On the email discussion list HEM-Networking, a list member posted a link to an article in German by Thomas Spiegler, a post-graduate student at the University of Marburg in Germany.
Philipps-Universitt Marburg, Marburg, Germany, Bildung zu Hause (Education at Home)(translation sites)
Inspired by this new (to me) researcher, I Googled Herr Spiegler’s name to see what popped up. Some of the results, both for his name and the results of some of the ‘breadcrumbs,’ are as follows:
Herr Spiegler’s website: Home Education Forschung in Deutschland (Home Education Research in Germany)
International: Situation von Home Education (Home Education Situations); Internationale Forschung (International Research); Links
Deutschland (Germany): Die deutsche Home Education Bewegung (The German Home Education Movement); Rechtliche Situation (Legal Situation); Forschung (Research)Aktuelles Project (Current Project): berblick (Overview)
Zur Person (‘about me’): Biographisches (Biographical information); Publikationene (Publications); Vortrge (Lectures); Lehre (Vocational training); Kontact (Contact)
Home Education in Germany: An Overview of the Contemporary Situation (this same article is included at the link in the section following this one)
Compulsory School Attendance in Germany and the Legal Position Regarding Home Education: Compulsory school attendance in Germany; Legal position regarding home education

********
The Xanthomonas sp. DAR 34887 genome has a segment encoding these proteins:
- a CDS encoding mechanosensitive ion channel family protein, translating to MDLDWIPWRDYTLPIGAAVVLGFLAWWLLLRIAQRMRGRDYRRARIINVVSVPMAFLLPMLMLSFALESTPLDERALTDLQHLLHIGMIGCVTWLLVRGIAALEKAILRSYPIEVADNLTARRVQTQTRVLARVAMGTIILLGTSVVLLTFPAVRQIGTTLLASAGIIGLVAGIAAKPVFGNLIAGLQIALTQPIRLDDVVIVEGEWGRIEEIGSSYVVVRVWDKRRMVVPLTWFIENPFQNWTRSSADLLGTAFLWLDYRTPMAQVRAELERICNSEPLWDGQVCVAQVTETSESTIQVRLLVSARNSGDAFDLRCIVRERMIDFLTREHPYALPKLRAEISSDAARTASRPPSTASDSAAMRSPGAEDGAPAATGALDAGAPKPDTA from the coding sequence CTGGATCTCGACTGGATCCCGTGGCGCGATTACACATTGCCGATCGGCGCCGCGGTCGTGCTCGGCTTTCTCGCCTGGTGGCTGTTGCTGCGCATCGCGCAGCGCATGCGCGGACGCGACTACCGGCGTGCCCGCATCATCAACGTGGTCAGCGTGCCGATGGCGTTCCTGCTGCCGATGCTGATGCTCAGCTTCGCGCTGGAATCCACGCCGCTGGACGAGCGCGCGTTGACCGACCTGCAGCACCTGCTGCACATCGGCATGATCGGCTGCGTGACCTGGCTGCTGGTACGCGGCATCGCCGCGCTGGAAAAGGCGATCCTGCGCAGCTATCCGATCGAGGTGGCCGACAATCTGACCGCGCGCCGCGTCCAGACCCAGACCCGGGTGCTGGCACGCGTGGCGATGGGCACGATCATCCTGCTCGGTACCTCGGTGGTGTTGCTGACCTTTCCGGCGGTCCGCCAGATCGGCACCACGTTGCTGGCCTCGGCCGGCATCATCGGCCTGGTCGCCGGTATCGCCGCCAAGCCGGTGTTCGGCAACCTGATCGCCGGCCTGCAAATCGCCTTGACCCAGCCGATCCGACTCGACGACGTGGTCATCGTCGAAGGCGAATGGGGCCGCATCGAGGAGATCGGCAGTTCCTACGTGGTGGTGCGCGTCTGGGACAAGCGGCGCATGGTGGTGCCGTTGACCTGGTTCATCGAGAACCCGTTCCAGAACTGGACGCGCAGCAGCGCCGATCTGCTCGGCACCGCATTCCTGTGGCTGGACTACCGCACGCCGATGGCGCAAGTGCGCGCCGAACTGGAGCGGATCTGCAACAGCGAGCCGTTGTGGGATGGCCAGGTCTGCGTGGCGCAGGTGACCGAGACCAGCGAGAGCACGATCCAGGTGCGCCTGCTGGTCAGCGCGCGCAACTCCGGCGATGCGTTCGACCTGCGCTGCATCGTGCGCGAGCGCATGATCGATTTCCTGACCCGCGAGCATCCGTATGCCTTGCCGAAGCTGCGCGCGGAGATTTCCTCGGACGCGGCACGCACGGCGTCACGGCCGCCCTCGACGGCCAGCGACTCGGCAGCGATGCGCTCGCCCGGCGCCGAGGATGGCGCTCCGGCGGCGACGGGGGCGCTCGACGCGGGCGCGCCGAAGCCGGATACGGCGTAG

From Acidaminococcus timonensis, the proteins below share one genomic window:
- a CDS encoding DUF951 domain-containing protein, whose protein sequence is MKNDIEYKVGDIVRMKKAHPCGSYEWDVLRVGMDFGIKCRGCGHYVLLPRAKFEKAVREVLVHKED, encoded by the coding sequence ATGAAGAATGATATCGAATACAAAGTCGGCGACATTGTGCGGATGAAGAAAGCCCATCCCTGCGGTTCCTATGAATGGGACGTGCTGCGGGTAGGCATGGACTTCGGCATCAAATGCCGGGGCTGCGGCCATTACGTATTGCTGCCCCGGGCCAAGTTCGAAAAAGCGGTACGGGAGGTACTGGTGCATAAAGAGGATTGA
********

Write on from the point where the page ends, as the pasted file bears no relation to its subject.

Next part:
The Development and Contemporary Situation of Home Education in Germany: Historical development, The parents: Supporting versus demanding; The parents: Taking care versus losing child custody; The parents at the legal dispute: Own freedom versus freedom for all; The authorities: Educational opportunities versus compulsory school attendances; The networks: Freedom of child versus freedom of parents
Conclusion and Prospects: Correspondence; References
The Basic Law: Parental rights versus rights of the state
Already in the Basic Law of the Federal Republic of Germany the rights of parents and of the state are in conflict with each other. This has been the starting point of several contradictory cases (for an overview see Avenarius, 2000: 435, 448). The freedom of religion and conscience is based in article 4 paragraph 1. According to article 6 paragraph 2, education and care of children are natural rights of the parents. These are firstly parental duty. But it is added that the state (the community) has the role of a guardian in this parental task.
It should be pointed out that the German word Erziehung, which occurs in this paragraph, and is translated here with education , focuses primarily on the field of upbringing. It includes forming a character and passing on values: but it does not mean teaching.
Multilingual Matters, Clevedon, U.K., Volume 17, Number 2&3, 2003, Evaluation and Research in Education
(the following articles are at the link in this section)
D. Galloway: Special Issue on Home Education
Scott Davies and Janice Aurini: Homeschooling and Canadian Educational Politics: Rights, Pluralism and Pedagogical Individualism